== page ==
Two native Hawaiians can't be missed at the nation's Capitol this week. One takes the presidential oath on the terraces of the complex's west front and moves into the White House. The other, Kamehameha I, stays put under the east front, in the new 580,000-square-foot, $621 million underground extension and visitors' center, which opened last month.
Kamehameha was an 18th-century Hawaiian warrior and king whose brilliant, gold-accented likeness is one of 24 statues (and the most garish) lining the walls of the addition's centerpiece and gathering place, the 20,000-square-foot Emancipation Hall, the size of about half a football field.
With the advent of the 21st century, the new wing's planners, curators, exhibit designers (Ralph Applebaum Associates of New York) and architect (RTKL of Baltimore) attempt to tell new American stories — stories that weren't included in the patriotic, 19th-century narrative that permeates the friezes, statuary and paintings of white politicians in the Capitol.
Emancipation Hall honors the slaves who built the Capitol, and the 24 statues that populate it are taken from a collection in which each state is allowed two sculptures. If the founding fathers have long hogged the space in the rotunda and corridors and old Senate chamber of the main building, we're introduced to other figures here, Philo T. Farnsworth of Utah, who pioneered television, and John L. Swigert, a Coloradan and Apollo 13 astronaut. In some ways not enough time has passed, and the effect is more like Madame Tussauds' wax museum.
But a main purpose of this massive construction is to move thousands of visitors through the Capitol more efficiently and comfortably while giving them some major history and civics lessons in the process.
Long, dual ramps descend for half a city block to reach twin entrances. Here, security areas (water bottles and food are confiscated) open onto a mezzanine level with restrooms, coat checks, gift shops and tunnels that lead to the Library of Congress, legislative office buildings and a dramatic view of Emancipation Hall below. This generously scaled transitional area between the outdoors and the visitors' center does an excellent job of orienting one to the space.
Two broad, grand, marble staircases lead from the m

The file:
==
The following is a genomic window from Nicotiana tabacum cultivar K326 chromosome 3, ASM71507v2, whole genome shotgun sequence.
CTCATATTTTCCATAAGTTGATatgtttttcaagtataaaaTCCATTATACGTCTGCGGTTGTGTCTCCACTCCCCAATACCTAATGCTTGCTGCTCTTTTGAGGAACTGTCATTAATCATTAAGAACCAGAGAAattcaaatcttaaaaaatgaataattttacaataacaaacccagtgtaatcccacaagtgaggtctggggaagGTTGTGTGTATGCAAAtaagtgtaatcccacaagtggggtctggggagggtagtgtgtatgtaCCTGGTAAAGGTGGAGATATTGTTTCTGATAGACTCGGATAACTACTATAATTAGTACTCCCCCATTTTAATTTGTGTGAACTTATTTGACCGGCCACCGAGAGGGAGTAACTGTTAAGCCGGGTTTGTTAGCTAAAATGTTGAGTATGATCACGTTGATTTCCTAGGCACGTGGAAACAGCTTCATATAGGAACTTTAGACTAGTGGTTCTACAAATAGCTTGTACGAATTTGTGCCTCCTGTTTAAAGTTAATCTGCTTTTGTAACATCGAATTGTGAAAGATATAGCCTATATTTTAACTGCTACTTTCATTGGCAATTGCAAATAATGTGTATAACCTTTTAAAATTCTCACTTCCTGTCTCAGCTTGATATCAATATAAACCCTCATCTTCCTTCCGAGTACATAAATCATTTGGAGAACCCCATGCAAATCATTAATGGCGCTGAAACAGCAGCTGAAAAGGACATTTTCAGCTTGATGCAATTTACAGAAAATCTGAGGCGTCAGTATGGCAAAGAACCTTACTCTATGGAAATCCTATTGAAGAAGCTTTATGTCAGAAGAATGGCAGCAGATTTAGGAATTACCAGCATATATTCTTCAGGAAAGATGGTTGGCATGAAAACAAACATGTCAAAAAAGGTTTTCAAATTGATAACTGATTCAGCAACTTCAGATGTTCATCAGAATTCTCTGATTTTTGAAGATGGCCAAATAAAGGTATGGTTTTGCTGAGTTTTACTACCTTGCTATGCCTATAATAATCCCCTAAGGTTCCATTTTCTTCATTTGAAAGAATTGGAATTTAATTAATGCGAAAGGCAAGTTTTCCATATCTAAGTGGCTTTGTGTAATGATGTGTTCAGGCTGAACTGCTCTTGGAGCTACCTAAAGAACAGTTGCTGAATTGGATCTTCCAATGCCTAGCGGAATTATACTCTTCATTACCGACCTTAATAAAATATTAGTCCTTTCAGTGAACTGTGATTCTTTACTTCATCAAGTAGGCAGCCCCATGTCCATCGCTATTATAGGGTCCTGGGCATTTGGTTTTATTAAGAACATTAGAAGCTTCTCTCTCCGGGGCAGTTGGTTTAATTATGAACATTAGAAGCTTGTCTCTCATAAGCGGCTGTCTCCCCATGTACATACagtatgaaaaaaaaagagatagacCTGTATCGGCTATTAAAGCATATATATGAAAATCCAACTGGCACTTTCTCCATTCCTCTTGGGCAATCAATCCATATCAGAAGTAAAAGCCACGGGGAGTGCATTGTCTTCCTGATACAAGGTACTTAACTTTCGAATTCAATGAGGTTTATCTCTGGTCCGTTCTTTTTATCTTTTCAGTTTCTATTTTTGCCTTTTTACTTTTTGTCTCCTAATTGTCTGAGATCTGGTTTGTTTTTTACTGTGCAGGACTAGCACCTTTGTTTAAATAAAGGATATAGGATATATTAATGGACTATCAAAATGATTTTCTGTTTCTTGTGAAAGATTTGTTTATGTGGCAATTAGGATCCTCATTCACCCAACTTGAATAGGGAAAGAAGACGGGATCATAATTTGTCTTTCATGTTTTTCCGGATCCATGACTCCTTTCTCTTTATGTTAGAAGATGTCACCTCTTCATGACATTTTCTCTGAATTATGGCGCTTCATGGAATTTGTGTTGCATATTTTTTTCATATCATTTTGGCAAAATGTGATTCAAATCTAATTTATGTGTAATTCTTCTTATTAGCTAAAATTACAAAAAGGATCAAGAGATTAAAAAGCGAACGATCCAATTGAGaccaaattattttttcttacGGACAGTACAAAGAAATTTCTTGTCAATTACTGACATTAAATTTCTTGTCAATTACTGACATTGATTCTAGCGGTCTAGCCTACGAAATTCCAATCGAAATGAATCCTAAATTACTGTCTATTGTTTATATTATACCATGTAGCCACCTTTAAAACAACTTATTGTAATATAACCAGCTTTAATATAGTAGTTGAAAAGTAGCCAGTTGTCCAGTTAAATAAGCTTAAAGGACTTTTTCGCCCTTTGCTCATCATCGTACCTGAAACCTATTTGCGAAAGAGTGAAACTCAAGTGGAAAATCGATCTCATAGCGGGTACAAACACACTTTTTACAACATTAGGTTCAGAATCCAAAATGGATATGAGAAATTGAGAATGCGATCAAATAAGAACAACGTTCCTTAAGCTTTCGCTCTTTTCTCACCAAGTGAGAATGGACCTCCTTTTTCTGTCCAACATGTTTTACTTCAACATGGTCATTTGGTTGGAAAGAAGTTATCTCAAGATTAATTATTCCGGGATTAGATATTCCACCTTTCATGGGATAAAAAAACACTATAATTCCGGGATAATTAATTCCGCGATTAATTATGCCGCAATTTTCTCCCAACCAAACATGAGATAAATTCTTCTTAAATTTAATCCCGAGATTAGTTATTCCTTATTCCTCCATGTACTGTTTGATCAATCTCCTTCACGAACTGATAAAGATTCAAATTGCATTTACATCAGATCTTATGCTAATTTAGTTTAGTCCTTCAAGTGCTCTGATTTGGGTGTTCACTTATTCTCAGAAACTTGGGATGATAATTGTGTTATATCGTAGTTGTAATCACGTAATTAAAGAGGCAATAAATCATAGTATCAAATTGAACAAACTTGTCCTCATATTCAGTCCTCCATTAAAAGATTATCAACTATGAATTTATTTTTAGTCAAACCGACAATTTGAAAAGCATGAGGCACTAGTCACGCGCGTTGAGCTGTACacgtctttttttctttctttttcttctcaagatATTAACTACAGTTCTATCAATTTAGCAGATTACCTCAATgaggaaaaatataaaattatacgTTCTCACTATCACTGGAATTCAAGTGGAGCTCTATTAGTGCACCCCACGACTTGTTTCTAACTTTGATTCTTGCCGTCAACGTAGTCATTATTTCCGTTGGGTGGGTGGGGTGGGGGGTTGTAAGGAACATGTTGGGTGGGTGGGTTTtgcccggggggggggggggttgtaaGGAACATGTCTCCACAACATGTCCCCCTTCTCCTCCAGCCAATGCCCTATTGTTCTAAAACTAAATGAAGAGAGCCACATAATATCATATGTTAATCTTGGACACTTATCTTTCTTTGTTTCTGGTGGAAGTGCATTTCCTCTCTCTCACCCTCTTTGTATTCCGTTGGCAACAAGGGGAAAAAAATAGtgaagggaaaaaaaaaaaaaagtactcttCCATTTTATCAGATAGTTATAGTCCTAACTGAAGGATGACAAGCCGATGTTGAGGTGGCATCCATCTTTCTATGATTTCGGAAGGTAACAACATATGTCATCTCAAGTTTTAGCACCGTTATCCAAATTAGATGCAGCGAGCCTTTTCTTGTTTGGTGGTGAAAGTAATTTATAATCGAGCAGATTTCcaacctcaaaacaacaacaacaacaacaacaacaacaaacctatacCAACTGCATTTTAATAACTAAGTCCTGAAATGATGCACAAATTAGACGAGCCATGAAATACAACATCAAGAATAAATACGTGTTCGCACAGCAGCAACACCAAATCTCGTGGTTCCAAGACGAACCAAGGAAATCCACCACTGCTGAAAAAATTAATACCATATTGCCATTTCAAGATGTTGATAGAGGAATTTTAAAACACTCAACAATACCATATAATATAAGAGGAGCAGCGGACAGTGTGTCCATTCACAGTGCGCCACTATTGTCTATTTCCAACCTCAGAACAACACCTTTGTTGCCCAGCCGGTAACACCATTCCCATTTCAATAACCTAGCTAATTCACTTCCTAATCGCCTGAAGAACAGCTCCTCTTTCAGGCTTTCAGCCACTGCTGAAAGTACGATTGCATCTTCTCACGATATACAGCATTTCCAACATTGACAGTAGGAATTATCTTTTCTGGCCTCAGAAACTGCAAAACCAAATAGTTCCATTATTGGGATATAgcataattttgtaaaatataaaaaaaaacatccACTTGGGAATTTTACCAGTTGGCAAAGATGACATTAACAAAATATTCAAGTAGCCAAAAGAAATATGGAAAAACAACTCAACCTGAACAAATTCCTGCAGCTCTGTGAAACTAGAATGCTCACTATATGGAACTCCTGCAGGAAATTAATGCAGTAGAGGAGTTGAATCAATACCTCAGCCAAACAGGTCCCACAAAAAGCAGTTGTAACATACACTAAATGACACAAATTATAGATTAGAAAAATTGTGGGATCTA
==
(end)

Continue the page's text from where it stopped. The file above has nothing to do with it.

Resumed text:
ezzanine down into Emancipation Hall. The experience is akin to visiting the great hall of New York's Grand Central Terminal, also reached by an intricate series of ramps and steps. But while Grand Central is moodily sepia in atmosphere, the new visitors' center is fiercely white, with two large, bright skylights allowing generous views of the Capitol dome. In addition to the parade of statues in this space, there's ample seating and a large cafeteria.
A massive exhibition hall stretches across the entire back of the addition. Here, the history of both the Capitol and Congress is told through vivid contemporary and historic photographs, models, videos and fascinating artifacts. Dignified, elegant and ultimately moving, one should plan on at least an hour in this area.
But people come for the Capitol itself. Two queues lead to twin orientation theaters with steeply raked seating, showing a poetic, and thankfully brief, film reviewing the history of the Capitol. Visitors exit the rear and are led up into the structure's rotunda. It never disappoints as one of our nation's most awesome and poignant interiors. Incidentally, it's been repainted and cleaned so that it looks as fresh as the new addition below.
Now, about that 580,000 square feet: The visitors' center is large, but not that large, so I suspect the majority of the building is off-limits to the public, offering secure meeting and assembly rooms for Congress. Like the underground addition to Virginia's Capitol, this addition is about security in our post-9/11 world. S